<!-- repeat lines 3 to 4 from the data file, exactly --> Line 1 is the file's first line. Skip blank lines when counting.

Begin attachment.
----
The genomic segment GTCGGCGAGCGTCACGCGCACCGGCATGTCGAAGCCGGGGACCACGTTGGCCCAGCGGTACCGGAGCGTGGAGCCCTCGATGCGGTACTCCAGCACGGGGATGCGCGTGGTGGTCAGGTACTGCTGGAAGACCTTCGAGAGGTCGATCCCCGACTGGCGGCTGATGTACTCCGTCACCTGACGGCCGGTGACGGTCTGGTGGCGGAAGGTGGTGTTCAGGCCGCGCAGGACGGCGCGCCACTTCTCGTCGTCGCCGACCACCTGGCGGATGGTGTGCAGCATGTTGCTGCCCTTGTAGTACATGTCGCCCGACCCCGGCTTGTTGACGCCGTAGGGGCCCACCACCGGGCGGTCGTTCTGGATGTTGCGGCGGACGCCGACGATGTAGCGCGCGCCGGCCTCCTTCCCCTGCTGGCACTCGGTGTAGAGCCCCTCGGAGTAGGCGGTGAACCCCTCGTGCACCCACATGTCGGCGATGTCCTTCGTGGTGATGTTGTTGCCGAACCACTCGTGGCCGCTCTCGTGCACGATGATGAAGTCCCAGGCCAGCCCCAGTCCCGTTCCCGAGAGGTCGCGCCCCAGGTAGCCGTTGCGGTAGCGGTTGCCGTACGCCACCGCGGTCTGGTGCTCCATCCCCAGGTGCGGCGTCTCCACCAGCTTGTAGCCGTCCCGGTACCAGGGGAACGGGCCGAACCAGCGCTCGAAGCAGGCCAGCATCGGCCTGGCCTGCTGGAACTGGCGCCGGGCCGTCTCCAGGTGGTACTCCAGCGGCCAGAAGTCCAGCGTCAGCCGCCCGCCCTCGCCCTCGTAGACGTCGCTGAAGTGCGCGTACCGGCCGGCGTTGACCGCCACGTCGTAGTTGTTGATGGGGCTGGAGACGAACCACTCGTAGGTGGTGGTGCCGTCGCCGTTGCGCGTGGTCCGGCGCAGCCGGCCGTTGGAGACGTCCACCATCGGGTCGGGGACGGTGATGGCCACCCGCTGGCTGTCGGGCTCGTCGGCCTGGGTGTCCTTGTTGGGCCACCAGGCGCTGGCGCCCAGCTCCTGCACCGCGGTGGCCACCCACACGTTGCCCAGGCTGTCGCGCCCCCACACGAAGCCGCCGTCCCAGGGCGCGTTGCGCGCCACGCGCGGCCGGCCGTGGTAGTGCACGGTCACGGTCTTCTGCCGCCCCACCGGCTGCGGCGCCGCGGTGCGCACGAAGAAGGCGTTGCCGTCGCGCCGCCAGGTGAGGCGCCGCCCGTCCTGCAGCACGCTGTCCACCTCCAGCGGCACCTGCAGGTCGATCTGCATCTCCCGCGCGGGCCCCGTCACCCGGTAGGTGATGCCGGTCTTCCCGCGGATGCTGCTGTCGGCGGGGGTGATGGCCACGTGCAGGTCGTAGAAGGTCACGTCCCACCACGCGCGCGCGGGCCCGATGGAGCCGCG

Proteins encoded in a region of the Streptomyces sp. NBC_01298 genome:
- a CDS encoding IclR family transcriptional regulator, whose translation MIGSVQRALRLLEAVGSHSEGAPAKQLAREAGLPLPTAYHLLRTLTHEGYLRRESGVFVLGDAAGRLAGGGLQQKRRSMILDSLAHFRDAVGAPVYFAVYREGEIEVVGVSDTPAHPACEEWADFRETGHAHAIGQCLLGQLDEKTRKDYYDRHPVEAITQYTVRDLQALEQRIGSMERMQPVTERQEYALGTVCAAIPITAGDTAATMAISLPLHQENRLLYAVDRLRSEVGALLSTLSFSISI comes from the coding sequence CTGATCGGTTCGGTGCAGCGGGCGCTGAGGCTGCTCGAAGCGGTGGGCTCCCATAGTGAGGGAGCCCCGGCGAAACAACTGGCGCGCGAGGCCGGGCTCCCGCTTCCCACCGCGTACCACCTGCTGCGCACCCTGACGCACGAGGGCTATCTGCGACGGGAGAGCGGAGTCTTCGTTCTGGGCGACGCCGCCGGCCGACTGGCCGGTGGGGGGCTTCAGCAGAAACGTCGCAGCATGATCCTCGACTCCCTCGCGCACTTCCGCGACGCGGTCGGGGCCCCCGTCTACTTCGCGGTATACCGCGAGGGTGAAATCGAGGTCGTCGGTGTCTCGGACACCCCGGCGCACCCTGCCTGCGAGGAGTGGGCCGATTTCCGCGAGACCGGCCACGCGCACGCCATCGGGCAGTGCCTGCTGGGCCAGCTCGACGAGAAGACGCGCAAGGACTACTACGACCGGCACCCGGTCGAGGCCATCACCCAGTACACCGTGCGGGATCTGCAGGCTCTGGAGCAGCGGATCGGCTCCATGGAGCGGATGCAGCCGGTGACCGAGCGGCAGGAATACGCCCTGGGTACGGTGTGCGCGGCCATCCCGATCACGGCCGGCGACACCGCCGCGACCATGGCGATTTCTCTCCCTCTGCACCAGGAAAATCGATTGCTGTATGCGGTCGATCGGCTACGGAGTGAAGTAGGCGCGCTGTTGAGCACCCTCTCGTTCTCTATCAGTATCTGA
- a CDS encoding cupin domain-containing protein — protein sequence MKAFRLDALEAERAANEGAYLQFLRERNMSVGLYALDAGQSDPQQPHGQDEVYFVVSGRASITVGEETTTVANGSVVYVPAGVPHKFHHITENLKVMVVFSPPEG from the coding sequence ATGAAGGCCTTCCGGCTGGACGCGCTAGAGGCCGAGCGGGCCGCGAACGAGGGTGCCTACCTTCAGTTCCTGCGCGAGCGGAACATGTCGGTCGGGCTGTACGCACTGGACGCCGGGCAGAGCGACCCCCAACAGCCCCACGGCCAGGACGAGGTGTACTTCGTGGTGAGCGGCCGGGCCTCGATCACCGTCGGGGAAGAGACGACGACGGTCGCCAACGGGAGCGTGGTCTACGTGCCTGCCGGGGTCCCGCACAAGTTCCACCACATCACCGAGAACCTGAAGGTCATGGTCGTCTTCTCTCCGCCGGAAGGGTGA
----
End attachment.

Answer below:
- a CDS encoding IclR family transcriptional regulator, whose translation MIGSVQRALRLLEAVGSHSEGAPAKQLAREAGLPLPTAYHLLRTLTHEGYLRRESGVFVLGDAAGRLAGGGLQQKRRSMILDSLAHFRDAVGAPVYFAVYREGEIEVVGVSDTPAHPACEEWADFRETGHAHAIGQCLLGQLDEKTRKDYYDRHPVEAITQYTVRDLQALEQRIGSMERMQPVTERQEYALGTVCAAIPITAGDTAATMAISLPLHQENRLLYAVDRLRSEVGALLSTLSFSISI comes from the coding sequence CTGATCGGTTCGGTGCAGCGGGCGCTGAGGCTGCTCGAAGCGGTGGGCTCCCATAGTGAGGGAGCCCCGGCGAAACAACTGGCGCGCGAGGCCGGGCTCCCGCTTCCCACCGCGTACCACCTGCTGCGCACCCTGACGCACGAGGGCTATCTGCGACGGGAGAGCGGAGTCTTCGTTCTGGGCGACGCCGCCGGCCGACTGGCCGGTGGGGGGCTTCAGCAGAAACGTCGCAGCATGATCCTCGACTCCCTCGCGCACTTCCGCGACGCGGTCGGGGCCCCCGTCTACTTCGCGGTATACCGCGAGGGTGAAATCGAGGTCGTCGGTGTCTCGGACACCCCGGCGCACCCTGCCTGCGAGGAGTGGGCCGATTTCCGCGAGACCGGCCACGCGCACGCCATCGGGCAGTGCCTGCTGGGCCAGCTCGACGAGAAGACGCGCAAGGACTACTACGACCGGCACCCGGTCGAGGCCATCACCCAGTACACCGTGCGGGATCTGCAGGCTCTGGAGCAGCGGATCGGCTCCATGGAGCGGATGCAGCCGGTGACCGAGCGGCAGGAATACGCCCTGGGTACGGTGTGCGCGGCCATCCCGATCACGGCCGGCGACACCGCCGCGACCATGGCGATTTCTCTCCCTCTGCACCAGGAAAATCGATTGCTGTATGCGGTCGATCGGCTACGGAGTGAAGTAGGCGCGCTGTTGAGCACCCTCTCGTTCTCTATCAGTATCTGA
- a CDS encoding cupin domain-containing protein — protein sequence MKAFRLDALEAERAANEGAYLQFLRERNMSVGLYALDAGQSDPQQPHGQDEVYFVVSGRASITVGEETTTVANGSVVYVPAGVPHKFHHITENLKVMVVFSPPEG from the coding sequence ATGAAGGCCTTCCGGCTGGACGCGCTAGAGGCCGAGCGGGCCGCGAACGAGGGTGCCTACCTTCAGTTCCTGCGCGAGCGGAACATGTCGGTCGGGCTGTACGCACTGGACGCCGGGCAGAGCGACCCCCAACAGCCCCACGGCCAGGACGAGGTGTACTTCGTGGTGAGCGGCCGGGCCTCGATCACCGTCGGGGAAGAGACGACGACGGTCGCCAACGGGAGCGTGGTCTACGTGCCTGCCGGGGTCCCGCACAAGTTCCACCACATCACCGAGAACCTGAAGGTCATGGTCGTCTTCTCTCCGCCGGAAGGGTGA